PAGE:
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Students lack of sleep impacts academic performance

Between juggling a full school schedule, work and a personal life, college students often spend long nights cramming for a test, accompanied by enormous amounts of caffeine. This requires taking advantage of any down time to catch up on sleep.

It is something that is abundant in childhood, but lacking during college years. Sleep is a necessity, yet college students give more importance on the courses they are taking to complete their degrees. However, lack of sleep can significantly affect performance and mindset in a negative way.

Forty-four percent of students claimed to have only felt rested in the morning for 3-5 days during their past week, according to the 2014 American College Health Association-National College Health Assessment (ACHA-NCHA). In that same study, only 9 percent of students said they did not have a problem with daytime sleepiness.

The benefits of sufficient sleep not only include the feeling of being well-rested, but sleep is also necessary for our nervous system to function properly.

Too little sleep causes the loss of concentration, and can lead to memory impairment and compromised physical performance. Chronic sleep deprivation can also cause mood swings and hallucinations, according to the National Institute of Neurological Disorders and Stroke.

The amount of sleep a person needs depends on the brain’s nucleus, which determines the amount of sleep necessary for our body to function properly, said Bahram Alavynejad, Ph.D., sleep physician at the Voltmer Sleep Center at Hoag Hospital in Newport Beach.

Social circumstances also create changes in our sleep patterns.

Alavynejad said natural sleep schedules are typically different than the demanding schedules people have at school and work.

“If you are a person who likes to sleep at midnight and are able to sleep until seven or eight in the morning, for a total sleep time of seven hours, that may not be allowed by our social circumstances anymore because of what the school requirements dictate,” Alavynejad said.

For college students, the stress of exams and assignments can result in all-night cramming sessions. However, these cramming sessions are proven to be less effective in the long run because cramming only helps with short-term memory.

“The students that cram for their studies at night, as opposed to the ones that have been studying on a daily basis, tend to retain the information that they have learned on a very shorter basis than the students that have been preparing for the test on a long term basis,” he said.

The amount of sleep adults need varies from person to person because it is determined by different factors including age and the individual’s brain biology.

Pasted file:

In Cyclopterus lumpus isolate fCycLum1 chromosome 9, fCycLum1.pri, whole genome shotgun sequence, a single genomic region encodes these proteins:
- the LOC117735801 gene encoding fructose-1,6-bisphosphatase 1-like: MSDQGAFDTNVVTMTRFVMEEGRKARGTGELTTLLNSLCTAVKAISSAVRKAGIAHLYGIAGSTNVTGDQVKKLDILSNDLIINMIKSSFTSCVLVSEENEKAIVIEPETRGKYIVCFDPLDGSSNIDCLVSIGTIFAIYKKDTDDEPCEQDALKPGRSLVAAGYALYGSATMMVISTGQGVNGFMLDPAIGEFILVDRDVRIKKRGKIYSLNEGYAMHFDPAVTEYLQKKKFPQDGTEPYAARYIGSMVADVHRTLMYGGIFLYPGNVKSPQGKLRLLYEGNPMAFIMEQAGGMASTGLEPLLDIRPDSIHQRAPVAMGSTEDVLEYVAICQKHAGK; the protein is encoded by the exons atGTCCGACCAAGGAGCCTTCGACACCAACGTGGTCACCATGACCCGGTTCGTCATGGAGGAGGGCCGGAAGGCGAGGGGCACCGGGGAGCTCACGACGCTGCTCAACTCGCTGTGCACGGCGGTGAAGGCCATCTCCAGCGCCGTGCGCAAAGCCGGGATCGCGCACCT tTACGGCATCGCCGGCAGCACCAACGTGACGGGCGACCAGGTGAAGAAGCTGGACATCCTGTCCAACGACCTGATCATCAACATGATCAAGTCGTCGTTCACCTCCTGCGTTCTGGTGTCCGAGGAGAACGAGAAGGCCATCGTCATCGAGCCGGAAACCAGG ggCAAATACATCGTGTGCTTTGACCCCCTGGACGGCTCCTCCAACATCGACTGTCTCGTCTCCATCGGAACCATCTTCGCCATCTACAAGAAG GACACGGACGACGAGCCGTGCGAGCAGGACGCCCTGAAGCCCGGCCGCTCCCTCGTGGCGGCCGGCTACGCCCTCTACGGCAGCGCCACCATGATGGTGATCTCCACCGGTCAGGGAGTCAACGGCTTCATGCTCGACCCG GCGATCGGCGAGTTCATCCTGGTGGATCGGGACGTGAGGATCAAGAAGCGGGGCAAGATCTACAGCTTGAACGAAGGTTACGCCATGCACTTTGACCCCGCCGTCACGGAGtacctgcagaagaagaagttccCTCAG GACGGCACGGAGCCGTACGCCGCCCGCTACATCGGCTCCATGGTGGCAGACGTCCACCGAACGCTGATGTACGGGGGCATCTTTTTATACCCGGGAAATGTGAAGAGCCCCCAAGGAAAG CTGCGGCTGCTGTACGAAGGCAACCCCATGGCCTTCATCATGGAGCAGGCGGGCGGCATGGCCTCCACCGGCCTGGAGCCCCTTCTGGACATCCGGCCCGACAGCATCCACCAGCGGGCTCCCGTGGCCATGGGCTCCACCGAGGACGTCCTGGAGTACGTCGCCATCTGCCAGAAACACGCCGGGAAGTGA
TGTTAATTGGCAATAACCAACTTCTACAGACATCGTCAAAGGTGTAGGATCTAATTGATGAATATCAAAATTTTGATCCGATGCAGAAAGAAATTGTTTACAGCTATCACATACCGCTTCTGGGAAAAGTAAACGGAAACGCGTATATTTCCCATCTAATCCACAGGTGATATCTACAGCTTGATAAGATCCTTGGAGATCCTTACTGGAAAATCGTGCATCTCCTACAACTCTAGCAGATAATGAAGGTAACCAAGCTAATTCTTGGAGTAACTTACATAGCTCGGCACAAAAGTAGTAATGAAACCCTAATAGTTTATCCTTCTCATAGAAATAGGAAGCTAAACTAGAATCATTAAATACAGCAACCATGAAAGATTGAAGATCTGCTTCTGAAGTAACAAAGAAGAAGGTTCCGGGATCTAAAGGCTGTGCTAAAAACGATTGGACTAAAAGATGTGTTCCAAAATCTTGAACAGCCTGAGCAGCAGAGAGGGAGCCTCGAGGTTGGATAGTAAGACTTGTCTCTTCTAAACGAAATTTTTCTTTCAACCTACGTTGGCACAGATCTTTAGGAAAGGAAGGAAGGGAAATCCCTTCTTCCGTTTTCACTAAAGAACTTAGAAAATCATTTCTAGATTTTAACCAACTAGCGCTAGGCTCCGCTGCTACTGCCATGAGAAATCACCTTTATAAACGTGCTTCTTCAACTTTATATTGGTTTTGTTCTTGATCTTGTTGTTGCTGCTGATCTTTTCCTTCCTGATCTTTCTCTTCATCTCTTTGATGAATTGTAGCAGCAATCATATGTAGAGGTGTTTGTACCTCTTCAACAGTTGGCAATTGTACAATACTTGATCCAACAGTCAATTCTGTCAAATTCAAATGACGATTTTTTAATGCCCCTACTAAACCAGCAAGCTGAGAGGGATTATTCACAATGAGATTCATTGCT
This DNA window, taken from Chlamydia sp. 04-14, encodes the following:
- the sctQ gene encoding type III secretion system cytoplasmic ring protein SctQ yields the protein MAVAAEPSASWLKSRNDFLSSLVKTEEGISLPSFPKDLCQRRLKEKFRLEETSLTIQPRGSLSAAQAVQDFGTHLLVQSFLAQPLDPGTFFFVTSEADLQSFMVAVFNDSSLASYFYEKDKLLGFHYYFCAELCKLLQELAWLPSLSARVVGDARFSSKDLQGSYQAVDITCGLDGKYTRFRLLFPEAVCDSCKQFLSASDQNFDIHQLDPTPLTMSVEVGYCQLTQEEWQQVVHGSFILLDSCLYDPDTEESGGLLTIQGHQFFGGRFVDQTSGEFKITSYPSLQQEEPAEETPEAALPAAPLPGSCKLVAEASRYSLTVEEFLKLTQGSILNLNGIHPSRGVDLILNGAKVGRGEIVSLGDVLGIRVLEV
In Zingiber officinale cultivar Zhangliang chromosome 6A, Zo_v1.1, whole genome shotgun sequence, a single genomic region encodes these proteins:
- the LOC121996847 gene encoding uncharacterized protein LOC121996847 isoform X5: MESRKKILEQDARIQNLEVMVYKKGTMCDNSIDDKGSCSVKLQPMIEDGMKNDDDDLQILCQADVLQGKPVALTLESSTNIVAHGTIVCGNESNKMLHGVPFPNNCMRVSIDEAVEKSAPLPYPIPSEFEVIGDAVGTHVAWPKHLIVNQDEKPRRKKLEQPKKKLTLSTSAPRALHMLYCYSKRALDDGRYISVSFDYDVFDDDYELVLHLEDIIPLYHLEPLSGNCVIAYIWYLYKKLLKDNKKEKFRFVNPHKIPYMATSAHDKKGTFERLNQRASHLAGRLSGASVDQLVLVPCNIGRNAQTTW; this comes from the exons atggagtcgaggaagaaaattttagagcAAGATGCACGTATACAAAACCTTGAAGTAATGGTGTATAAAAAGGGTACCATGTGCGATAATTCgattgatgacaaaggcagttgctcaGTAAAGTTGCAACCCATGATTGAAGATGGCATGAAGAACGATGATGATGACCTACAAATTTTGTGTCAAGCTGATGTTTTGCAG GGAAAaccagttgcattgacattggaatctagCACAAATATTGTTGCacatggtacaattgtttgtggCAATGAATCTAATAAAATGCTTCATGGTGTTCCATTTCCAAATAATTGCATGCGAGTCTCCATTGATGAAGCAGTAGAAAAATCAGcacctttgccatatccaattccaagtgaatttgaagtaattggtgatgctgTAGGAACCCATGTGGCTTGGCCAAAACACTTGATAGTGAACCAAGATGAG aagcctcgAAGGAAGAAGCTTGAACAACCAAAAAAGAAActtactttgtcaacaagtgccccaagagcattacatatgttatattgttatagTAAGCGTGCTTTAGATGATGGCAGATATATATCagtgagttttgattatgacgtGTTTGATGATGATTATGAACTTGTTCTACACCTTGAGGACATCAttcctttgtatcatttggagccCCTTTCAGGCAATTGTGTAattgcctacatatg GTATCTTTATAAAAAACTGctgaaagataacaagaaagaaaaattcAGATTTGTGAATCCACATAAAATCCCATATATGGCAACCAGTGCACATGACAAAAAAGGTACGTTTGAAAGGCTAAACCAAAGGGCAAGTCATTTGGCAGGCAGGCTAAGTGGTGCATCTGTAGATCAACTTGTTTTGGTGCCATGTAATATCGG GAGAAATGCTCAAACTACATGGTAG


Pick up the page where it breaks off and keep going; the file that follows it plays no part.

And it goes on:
Newborn babies sleep up to 18 hours per day, but as people get older, the total amount of sleep people get decreases. This is due to metabolism changes and medical conditions caused by aging.
“Some people are habitual short sleepers, and some are habitual long sleepers. Some people can sleep for four hours per night and function just as well as others who need 12 hours of sleep,” Alavynejad said.

Unfortunately, people mostly have themselves to blame for sleep deprivation. Humans are the only mammals who willingly delay sleep, according to the National Sleep Foundation.
Not only does sleep deprivation cause problems with our school studies, there are many health risks for those who are chronically sleep deprived.

According to the National Institute of Neurological Disorders and Stroke (NINDS), at least 40 million Americans suffer each year from chronic, long-term sleep disorders.

The most common of the 70 sleep disorders out there include insomnia, sleep apnea, restless leg syndrome and narcolepsy. Sleep deprivation can also lead to mood disorders such as anxiety disorder, depression and bipolar disorder.

Sleep is important for every adult, but for college students in particular, that importance is heightened.

Alavynejad said that is because one of the roles of sleep is to process information we are exposed to during the day.

“For people in college trying to learn, it becomes an important subject and unfortunately more and more college students are sleep deprived now than in the past,” he said.

To be able to retain all the information that they learn in college and apply it to their careers after graduation, it is imperative that college students practice effective sleep patterns.

According to NINDS, some tips for a good night of sleep include setting a sleep schedule, exercising, avoiding caffeine and other stimulants and seeking help from your doctor if you have continued sleeping problems.

To read the original Daily Titan article, please click here.